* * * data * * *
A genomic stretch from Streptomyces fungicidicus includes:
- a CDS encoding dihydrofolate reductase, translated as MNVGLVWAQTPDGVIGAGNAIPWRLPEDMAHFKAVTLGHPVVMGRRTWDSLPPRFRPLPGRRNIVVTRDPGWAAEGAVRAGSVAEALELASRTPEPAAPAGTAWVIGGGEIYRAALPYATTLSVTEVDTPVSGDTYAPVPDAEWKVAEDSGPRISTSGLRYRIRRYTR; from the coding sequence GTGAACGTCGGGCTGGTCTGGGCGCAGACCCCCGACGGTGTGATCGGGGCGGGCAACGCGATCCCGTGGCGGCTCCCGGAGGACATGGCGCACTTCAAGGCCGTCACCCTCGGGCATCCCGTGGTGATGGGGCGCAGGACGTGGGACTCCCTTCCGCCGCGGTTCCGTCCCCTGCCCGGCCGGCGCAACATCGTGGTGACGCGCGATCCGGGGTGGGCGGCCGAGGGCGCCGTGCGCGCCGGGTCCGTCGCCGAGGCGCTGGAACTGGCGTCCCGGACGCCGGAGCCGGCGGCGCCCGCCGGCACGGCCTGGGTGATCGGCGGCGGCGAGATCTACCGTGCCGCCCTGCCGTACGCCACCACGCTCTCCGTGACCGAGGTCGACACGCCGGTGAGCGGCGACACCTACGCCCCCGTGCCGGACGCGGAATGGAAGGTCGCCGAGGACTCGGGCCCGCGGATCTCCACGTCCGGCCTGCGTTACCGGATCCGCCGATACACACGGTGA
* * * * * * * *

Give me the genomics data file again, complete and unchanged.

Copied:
A genomic stretch from Streptomyces fungicidicus includes:
- a CDS encoding dihydrofolate reductase, translated as MNVGLVWAQTPDGVIGAGNAIPWRLPEDMAHFKAVTLGHPVVMGRRTWDSLPPRFRPLPGRRNIVVTRDPGWAAEGAVRAGSVAEALELASRTPEPAAPAGTAWVIGGGEIYRAALPYATTLSVTEVDTPVSGDTYAPVPDAEWKVAEDSGPRISTSGLRYRIRRYTR; from the coding sequence GTGAACGTCGGGCTGGTCTGGGCGCAGACCCCCGACGGTGTGATCGGGGCGGGCAACGCGATCCCGTGGCGGCTCCCGGAGGACATGGCGCACTTCAAGGCCGTCACCCTCGGGCATCCCGTGGTGATGGGGCGCAGGACGTGGGACTCCCTTCCGCCGCGGTTCCGTCCCCTGCCCGGCCGGCGCAACATCGTGGTGACGCGCGATCCGGGGTGGGCGGCCGAGGGCGCCGTGCGCGCCGGGTCCGTCGCCGAGGCGCTGGAACTGGCGTCCCGGACGCCGGAGCCGGCGGCGCCCGCCGGCACGGCCTGGGTGATCGGCGGCGGCGAGATCTACCGTGCCGCCCTGCCGTACGCCACCACGCTCTCCGTGACCGAGGTCGACACGCCGGTGAGCGGCGACACCTACGCCCCCGTGCCGGACGCGGAATGGAAGGTCGCCGAGGACTCGGGCCCGCGGATCTCCACGTCCGGCCTGCGTTACCGGATCCGCCGATACACACGGTGA